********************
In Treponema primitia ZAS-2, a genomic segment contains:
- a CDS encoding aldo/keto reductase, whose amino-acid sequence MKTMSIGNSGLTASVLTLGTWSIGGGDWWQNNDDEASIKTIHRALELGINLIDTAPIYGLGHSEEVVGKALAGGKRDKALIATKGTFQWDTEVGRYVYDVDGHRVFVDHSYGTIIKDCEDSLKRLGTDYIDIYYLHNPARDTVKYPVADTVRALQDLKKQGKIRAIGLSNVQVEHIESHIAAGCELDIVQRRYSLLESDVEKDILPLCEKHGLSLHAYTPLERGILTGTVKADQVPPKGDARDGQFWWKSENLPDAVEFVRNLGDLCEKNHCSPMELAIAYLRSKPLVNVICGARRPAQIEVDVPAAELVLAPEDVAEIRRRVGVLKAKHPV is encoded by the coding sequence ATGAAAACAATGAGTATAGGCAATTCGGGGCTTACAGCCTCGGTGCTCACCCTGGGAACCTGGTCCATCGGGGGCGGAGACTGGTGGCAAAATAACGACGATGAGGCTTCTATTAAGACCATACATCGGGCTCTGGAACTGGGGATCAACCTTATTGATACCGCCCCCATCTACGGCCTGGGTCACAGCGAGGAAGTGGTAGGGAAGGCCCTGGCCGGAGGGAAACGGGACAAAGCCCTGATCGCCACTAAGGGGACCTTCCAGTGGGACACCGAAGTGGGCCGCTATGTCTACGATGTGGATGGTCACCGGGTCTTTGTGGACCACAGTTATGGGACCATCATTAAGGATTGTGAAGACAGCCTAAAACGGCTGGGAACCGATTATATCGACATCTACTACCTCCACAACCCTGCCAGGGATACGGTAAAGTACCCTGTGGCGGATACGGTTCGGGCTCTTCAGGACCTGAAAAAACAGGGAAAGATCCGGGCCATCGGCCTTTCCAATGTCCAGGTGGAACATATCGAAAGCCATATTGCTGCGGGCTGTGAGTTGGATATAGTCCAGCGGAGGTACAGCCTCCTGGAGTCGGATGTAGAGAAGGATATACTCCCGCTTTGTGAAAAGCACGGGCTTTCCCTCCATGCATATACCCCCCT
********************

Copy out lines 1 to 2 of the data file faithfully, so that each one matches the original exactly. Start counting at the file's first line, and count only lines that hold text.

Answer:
In Treponema primitia ZAS-2, a genomic segment contains:
- a CDS encoding aldo/keto reductase, whose amino-acid sequence MKTMSIGNSGLTASVLTLGTWSIGGGDWWQNNDDEASIKTIHRALELGINLIDTAPIYGLGHSEEVVGKALAGGKRDKALIATKGTFQWDTEVGRYVYDVDGHRVFVDHSYGTIIKDCEDSLKRLGTDYIDIYYLHNPARDTVKYPVADTVRALQDLKKQGKIRAIGLSNVQVEHIESHIAAGCELDIVQRRYSLLESDVEKDILPLCEKHGLSLHAYTPLERGILTGTVKADQVPPKGDARDGQFWWKSENLPDAVEFVRNLGDLCEKNHCSPMELAIAYLRSKPLVNVICGARRPAQIEVDVPAAELVLAPEDVAEIRRRVGVLKAKHPV is encoded by the coding sequence ATGAAAACAATGAGTATAGGCAATTCGGGGCTTACAGCCTCGGTGCTCACCCTGGGAACCTGGTCCATCGGGGGCGGAGACTGGTGGCAAAATAACGACGATGAGGCTTCTATTAAGACCATACATCGGGCTCTGGAACTGGGGATCAACCTTATTGATACCGCCCCCATCTACGGCCTGGGTCACAGCGAGGAAGTGGTAGGGAAGGCCCTGGCCGGAGGGAAACGGGACAAAGCCCTGATCGCCACTAAGGGGACCTTCCAGTGGGACACCGAAGTGGGCCGCTATGTCTACGATGTGGATGGTCACCGGGTCTTTGTGGACCACAGTTATGGGACCATCATTAAGGATTGTGAAGACAGCCTAAAACGGCTGGGAACCGATTATATCGACATCTACTACCTCCACAACCCTGCCAGGGATACGGTAAAGTACCCTGTGGCGGATACGGTTCGGGCTCTTCAGGACCTGAAAAAACAGGGAAAGATCCGGGCCATCGGCCTTTCCAATGTCCAGGTGGAACATATCGAAAGCCATATTGCTGCGGGCTGTGAGTTGGATATAGTCCAGCGGAGGTACAGCCTCCTGGAGTCGGATGTAGAGAAGGATATACTCCCGCTTTGTGAAAAGCACGGGCTTTCCCTCCATGCATATACCCCCCT